A transparent EQ is one with the opposite design philosophy of a tone EQ. Transparent EQs are made to be colorless so they do not impart a specific character. They should only do what you tell them to do and not add anything extra. Some analog EQs and many digital EQs are designed this way.
A simple EQ is intended to be good at a few key things, but not offer a plethora of options. Picture a 3-band EQ with fixed bandwidths and just a small handful of selectable frequencies. Sure, it’s nothing fancy, but the advantage there is the minimal time it takes to configure it and move on.
A complex EQ should offer a bounty of adjustable settings. The core importance is that you can make such an EQ do pretty much whatever you want it to. It’s awesome to have that versatility, but the downside is the increase in time required to figure it all out!
Compare the EQs shown below. The first is a straightforward 3-band model, whereas the second is an 8-band luxury unit with all the amenities. Sometimes simple is good, but other times complexity is critical.
Basic Band EQ
Ozone 8 EQ with all the Options
6. Make Sure You’re EQing the Right Track
I have a special place in my heart for this one. What’s wrong with the picture below? You’ll notice that the snare top track is soloed, but it’s the snare bottom’s EQ that is open and being modified. This sort of problem (accidentally EQing the wrong track) seems to happen most often when people use the same EQ on a bunch of tracks. If you get caught in this trap, you can evaporate pools of time tweaking knobs, listening intently, and convincing yourself that you’re hearing a difference, only to face the crushing realization that it was all a lie. It’s an easy and costly mistake to make. So, before you go hard on all that EQ, just make sure it’s the right one.
7. Toggle the Bypass with Your Eyes Closed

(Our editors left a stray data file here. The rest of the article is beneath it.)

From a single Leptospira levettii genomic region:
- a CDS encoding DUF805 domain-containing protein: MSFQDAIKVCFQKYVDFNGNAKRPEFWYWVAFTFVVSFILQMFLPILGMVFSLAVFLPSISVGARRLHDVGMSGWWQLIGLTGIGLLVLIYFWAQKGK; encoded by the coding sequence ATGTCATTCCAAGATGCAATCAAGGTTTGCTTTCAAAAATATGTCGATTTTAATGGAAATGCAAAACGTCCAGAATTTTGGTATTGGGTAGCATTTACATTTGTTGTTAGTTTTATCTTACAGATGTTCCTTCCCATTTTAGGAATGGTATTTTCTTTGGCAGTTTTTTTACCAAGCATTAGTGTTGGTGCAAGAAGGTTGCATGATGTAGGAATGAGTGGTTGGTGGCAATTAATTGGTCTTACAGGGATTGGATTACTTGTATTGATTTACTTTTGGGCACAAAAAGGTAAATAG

If you’ve spent several minutes focused on EQ changes, you might expect to hear a certain difference. This expectation can easily create a bias toward your settings. Try this blind A/B test:
Position your mouse cursor over your EQ’s bypass button
Close your eyes
Quickly and repeatedly click the bypass button enough times to lose track of what state it’s in
Play the music and listen
Still with your eyes closed, toggle the bypass at a slower rate
Don’t open your eyes, just listen
When you have concluded which way sounds better, open your eyes
Regardless of whether the EQ is bypassed or active, move on
You might even adopt this “blind” approach after you grab an EQ control. Grab the control, close your eyes, then adjust the control while you listen. It’s important to train yourself to listen without bias. I’m not saying that you should do this for the rest of your life, but at least give it a shot for awhile until your mind and ears are synchronized.
Getting your speed up requires repeated effort, but it’s not always about technical prowess. Sometimes the biggest impact can come from something non-technical like a change in your mindset. Whether it’s EQing tracks or building bridges, success is largely shaped by the presence of clear goals and priorities. Go forth and set them.
Need a hand getting started with your mix? Neutron 2’s Track Assistant lets you create a custom preset based on your audio to get you to a faster starting point so you can focus on what’s most important—your creative take on the mix.